Irrigation of cherry trees

Irrigation in the cherry tree starts in early spring, continues throughout the summer at regular intervals and stops in the autumn when the rains begin. Irrigation requirements are particularly high in the months of July and August, when temperatures are higher.

Growing cherry trees in pots

The cherry tree can be grown in a pot as an ornamental plant. There are dwarf varieties that reach up to two meters.

Fertilizing cherry trees

The cherry tree has high nitrogen requirements but must be accompanied by increased potassium fertilization.

On cherry trees that have not yet given us fruit, in the autumn-winter period (before planting) we incorporate manure or compost (if we can) into the soil/pot soil.

In the period from early April to mid-July, which is the period of vegetative growth, apply nitrogen fertilization in frequent and small doses.

Then in mid-July to mid-August we apply potassium fertilization and in September, when the tree roots are developing, we apply phosphorus.

For trees that have entered the production process, the fertilization differs.

Thus, in summer we spray the foliage with trace elements, in September we spray the foliage with chelated zinc, in winter with zinc sulphate and in March we apply chelated iron to the soil.

Keep in mind that the cherry tree, from flowering to fruit ripening, should not be fertilized.

A common nutrient deficiency in cherry is that of zinc, where our trees show chlorosis and the leaves become having narrow width. In severe cases, drying of the shoots is also observed. Spraying with zinc sulphate in winter at a concentration of 3-5% corrects the damage.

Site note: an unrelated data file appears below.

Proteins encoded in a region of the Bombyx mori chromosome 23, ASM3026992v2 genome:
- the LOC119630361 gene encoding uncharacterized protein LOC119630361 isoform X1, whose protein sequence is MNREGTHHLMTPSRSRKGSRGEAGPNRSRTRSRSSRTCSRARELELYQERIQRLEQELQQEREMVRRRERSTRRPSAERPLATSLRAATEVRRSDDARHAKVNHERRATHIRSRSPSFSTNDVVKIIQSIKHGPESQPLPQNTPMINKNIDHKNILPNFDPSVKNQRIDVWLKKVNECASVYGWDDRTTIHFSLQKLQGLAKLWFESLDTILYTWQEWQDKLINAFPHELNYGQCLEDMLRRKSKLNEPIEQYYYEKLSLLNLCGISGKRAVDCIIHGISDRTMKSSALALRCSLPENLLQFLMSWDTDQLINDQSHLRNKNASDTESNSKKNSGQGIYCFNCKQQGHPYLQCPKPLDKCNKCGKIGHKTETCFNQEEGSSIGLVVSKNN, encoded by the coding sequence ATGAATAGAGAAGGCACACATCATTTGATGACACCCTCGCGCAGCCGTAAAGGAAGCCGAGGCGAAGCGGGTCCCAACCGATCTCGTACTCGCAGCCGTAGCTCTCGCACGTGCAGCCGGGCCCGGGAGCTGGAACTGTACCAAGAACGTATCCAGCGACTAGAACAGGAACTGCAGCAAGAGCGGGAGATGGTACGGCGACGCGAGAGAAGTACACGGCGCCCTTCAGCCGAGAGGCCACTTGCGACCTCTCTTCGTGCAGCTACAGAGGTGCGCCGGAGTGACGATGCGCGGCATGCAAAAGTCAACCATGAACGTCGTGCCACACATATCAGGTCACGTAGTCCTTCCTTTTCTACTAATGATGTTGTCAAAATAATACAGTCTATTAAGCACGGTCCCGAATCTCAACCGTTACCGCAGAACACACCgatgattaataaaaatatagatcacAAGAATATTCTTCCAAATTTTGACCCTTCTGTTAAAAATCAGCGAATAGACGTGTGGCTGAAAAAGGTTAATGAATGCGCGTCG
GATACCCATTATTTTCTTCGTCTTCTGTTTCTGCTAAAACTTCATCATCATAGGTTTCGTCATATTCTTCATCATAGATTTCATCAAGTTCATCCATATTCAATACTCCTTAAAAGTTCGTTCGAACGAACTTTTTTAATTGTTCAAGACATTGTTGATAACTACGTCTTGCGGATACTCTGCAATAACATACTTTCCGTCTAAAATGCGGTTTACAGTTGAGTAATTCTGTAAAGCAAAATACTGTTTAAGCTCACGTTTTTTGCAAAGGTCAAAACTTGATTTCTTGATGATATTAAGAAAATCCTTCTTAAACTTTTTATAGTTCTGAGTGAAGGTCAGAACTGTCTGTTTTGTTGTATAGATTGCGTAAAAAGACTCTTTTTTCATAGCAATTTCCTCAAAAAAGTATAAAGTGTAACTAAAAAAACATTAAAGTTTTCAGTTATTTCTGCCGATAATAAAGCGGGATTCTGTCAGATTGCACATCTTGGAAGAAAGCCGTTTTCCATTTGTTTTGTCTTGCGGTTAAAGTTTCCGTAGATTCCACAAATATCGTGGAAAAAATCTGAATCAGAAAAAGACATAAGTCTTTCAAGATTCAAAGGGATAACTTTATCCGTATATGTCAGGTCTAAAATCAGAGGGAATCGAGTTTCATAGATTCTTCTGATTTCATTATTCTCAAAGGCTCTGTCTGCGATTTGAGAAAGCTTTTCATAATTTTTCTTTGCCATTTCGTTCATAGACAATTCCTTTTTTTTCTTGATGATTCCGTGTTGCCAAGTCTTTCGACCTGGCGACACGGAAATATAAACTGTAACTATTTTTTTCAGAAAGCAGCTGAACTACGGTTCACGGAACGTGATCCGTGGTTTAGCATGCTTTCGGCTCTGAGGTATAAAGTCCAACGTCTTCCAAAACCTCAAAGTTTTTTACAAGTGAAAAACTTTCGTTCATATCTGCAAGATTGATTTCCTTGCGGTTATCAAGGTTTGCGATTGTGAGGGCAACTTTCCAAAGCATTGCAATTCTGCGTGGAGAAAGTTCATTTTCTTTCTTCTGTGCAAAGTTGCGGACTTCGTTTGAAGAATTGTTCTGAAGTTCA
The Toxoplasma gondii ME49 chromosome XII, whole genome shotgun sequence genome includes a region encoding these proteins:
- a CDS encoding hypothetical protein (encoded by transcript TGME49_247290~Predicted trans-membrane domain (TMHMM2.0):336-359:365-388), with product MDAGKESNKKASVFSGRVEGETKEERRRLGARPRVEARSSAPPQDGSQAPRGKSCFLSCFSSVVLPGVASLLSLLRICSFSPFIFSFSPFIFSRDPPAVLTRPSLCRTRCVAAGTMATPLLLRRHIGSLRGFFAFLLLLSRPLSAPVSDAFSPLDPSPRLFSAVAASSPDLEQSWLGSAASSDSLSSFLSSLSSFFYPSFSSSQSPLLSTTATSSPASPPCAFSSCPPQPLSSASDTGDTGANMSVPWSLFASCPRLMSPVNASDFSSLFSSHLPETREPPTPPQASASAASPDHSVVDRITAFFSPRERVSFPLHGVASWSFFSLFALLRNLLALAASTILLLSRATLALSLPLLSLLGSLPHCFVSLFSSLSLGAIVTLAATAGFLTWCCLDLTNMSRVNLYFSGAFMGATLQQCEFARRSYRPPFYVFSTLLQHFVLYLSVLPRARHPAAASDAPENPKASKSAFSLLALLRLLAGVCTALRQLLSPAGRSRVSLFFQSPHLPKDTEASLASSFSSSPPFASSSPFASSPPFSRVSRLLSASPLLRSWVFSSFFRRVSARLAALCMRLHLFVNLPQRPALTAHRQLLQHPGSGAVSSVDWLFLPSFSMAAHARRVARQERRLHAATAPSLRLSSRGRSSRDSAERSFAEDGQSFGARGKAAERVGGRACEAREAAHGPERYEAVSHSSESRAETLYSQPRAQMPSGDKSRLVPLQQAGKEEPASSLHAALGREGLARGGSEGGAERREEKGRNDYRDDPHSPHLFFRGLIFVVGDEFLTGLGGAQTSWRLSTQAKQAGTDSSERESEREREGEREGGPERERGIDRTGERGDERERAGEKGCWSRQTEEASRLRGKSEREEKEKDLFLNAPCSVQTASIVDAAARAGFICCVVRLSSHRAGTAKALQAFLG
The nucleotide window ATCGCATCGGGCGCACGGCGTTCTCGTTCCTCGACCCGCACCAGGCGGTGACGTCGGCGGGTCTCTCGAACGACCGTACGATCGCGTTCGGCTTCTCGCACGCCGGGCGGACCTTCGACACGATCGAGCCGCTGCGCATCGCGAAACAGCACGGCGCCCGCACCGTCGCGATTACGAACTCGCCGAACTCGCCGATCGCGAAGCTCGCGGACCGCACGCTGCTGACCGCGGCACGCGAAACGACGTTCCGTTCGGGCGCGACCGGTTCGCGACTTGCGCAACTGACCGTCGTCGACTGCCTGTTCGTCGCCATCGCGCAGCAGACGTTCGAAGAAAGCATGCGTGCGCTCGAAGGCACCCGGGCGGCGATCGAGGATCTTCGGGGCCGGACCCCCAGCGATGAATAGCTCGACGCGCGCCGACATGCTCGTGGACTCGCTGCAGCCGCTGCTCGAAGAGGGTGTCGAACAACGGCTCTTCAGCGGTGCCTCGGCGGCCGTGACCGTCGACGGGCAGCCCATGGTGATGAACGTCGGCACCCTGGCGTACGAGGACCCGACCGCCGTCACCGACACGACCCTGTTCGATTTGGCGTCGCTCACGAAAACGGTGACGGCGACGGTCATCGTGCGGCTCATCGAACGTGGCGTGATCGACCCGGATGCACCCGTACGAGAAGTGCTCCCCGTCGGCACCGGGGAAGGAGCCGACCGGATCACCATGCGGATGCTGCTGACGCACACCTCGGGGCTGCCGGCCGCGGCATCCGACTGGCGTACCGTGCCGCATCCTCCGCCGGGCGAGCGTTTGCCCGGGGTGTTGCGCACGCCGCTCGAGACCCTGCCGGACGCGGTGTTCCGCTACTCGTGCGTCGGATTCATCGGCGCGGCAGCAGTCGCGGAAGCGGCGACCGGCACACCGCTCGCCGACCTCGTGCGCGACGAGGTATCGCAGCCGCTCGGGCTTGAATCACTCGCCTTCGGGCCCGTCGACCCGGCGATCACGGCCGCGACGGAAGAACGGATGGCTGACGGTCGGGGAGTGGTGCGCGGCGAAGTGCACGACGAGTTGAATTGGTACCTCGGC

Boron deficiency is also sometimes observed, where flowers do not develop and germination is limited. The leaves show chlorosis, become narrow and deformed. It is advisable to apply sprays of boron-containing substances.

Pests of cherry trees

The main pests of cherry trees are:

Cherry fruit fly (Rhagoletis cerasi)

The cherry fruit fly is the most serious pest of cherry trees. In the case of a dense population of the insect, the percentage of cherry trees affected can be as high as 50%. It mainly attacks the cherry fruit, where the insects lay their eggs and then open galleries in the fruit.

Adult of cherry fruit fly
Figure 12. Adult of cherry fruit fly

Larva of cherry fruit fly inside a cherry
Figure 13. Larva of cherry fruit fly inside a cherry

Nymphs (pupae) of cherry fruit fly
Figure 14. Nymphs (pupae) of cherry fruit fly

Control: when the population of cherry fruit fly is not large, we can use colored (yellow) sticky traps. If you do not notice insects in the trap, do not spray!

Another way of treatment is to spray with Decis 2.5 EC, after dissolving 0.4-0.5 g in a liter of water and Poleci 2.5 EC in exactly the same proportion, at the appearance of the first insects.

Capnodis (Capnodis tenebrionis)

The larva of capnodis attacks the roots of the tree, opens holes and destroys it. When the infestation is large the tree gives the appearance of being “dry”.

Control: similar to apricot.

Diseases of the cherry tree

Powdery mildew (Monilinia spp)

Powdery mildew causes damage to both flowers and fruit.

Powdery mildew on plums
Figure 15. Powdery mildew on plums

Fighting: Preventively spray the foliage with Baycor 25 WP, dissolving 0.5-0.8 g/liter of water. It has similar control as powdery mildew on apricot.

Bacterial canker

Similar to apricot.

Shot hole disease (caused by Stigmina carpophila)

Similar to peach.

Agronomist Sophia Papazoglou
Agronomist MSc “Environmental Management”

Photo by Gala Iv on Unsplash